Other simple ways of improving sleep quality include:

  • Making sure you are sleeping in complete darkness—no stand-by lights in the bedroom and with black-out curtains (or wear an eye mask).
  • Avoid caffeinated drinks after 2:00 pm. The half-life of caffeine is 8-10 hours and its effects can disturb your sleep.
  • Try lavender. Our olfactory nerves directly connect the nose to the limbic part of our brain. Lavender is the strongest naturally occurring neuro-modulator. Try using it to relax and to create an association with sleep when you go to bed.
  • Skip the nightcap. Although alcohol is often used by people to help them fall asleep, it interferes with proper sleep cycles and does not provide a benefit.

If your sleep has been disrupted, there are ways you can cope in the short term:

  • Napping during the day gives your brain a power boost. A 30-minute nap improves your learning and memory. A 60–90 minute nap will help additional connections to form, which aids creativity.
  • As little as 12 minutes of meditation or mindfulness activity can boost your cognitive function significantly enough to build up your mental resilience.

Through my work as a leadership coach and the courses,I teach at MIT (Applied Neuroscience: Unleashing Brain Power for You and Your People and Neuroscience for Leadership) I regularly come across driven, ambitious, capable people who want to excel at what they do. But often they have not considered the mental resilience it will take to achieve and sustain their goals, whether heading up a global company or simply reaching the next level in their career. Resting your brain properly through a good night’s sleep is essential to achieving mental resilience and peak brain performance.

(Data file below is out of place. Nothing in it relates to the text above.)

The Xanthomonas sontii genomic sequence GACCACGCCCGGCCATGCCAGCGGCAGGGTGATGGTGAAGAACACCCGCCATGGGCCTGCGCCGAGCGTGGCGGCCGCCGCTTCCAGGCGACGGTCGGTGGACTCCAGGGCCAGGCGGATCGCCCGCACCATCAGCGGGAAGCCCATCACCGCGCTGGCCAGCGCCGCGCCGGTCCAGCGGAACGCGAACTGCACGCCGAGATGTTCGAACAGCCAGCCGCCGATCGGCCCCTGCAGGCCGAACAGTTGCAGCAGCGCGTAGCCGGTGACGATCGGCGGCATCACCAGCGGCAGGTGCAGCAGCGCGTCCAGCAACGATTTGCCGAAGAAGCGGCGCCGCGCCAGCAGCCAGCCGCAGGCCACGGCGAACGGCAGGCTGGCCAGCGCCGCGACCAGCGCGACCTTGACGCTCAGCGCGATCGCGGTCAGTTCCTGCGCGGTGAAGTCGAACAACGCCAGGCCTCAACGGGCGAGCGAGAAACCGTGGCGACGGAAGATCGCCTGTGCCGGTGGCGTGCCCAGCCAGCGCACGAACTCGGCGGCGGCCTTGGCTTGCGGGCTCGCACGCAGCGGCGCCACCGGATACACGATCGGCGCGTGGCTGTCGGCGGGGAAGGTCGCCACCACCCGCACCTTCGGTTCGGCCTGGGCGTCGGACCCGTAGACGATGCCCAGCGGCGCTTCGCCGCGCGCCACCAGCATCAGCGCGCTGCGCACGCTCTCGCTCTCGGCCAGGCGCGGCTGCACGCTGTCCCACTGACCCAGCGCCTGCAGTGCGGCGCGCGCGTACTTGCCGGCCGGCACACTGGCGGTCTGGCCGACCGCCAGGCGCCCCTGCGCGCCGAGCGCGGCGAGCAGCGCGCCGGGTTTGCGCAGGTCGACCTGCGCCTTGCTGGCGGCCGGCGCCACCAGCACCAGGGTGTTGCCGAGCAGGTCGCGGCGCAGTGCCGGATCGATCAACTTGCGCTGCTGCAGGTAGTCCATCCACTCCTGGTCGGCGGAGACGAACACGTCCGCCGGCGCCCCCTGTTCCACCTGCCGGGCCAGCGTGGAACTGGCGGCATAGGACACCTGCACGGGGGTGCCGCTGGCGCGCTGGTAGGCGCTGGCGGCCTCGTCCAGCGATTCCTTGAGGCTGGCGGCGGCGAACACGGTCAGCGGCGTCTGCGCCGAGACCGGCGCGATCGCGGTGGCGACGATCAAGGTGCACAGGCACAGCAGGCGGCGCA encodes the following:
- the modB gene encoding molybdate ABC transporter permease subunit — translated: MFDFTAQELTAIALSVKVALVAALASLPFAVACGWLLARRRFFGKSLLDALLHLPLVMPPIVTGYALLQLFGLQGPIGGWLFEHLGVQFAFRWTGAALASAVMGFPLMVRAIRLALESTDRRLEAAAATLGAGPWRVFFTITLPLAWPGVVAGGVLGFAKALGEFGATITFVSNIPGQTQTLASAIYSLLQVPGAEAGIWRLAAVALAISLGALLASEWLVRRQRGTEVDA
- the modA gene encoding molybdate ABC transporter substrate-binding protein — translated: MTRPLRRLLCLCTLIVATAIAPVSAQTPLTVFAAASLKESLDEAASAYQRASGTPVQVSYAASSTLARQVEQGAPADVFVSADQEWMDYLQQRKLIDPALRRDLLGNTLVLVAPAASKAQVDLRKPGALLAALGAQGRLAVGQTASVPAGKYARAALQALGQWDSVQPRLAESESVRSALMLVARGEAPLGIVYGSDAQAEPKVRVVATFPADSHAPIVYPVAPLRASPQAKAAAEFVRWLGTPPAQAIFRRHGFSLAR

About the Author: Dr Tara Swart is a neuroscientist, leadership coach, award-winning author and a medical doctor. She works with leaders all over the world to help them achieve mental resilience and peak brain performance, improving their ability to manage stress, regulate emotions and retain information.

Contact us at info@brg.co.za to book Dr Tara Swart and achieve peak brain performance through neuroscience.

 

Communicating Under Pressure

By Brent Gleeson

Effective communication is 20% what you know and 80% how you feel about what you know.” – Jim Rohn

Communicating under pressure is a critical leadership component learned very early on during Navy SEAL training. Without having the ability to maintain composure, think clearly, gather information and make a call, you can’t succeed in combat. Which of course can lead to the worst possible outcome.

The same applies in business leadership situations, without death and dismemberment of course. We all know what it’s like to have the perfect response pop into our heads after an important situation or verbal exchange, too late to be of any use. And then there are those who can face all kinds of conflict and seem to know exactly what to do and say. And they do so in a calm and tactful manner. Faced with an angry customer, an uncooperative co-worker or tense negotiation, they don’t stammer or get upset. They keep their cool and glide through the situation getting what they want without breaking a sweat. These are the people who typically rise rapidly through the ranks. But great communicators are made, not born. It’s simply about having the right tools and knowledge.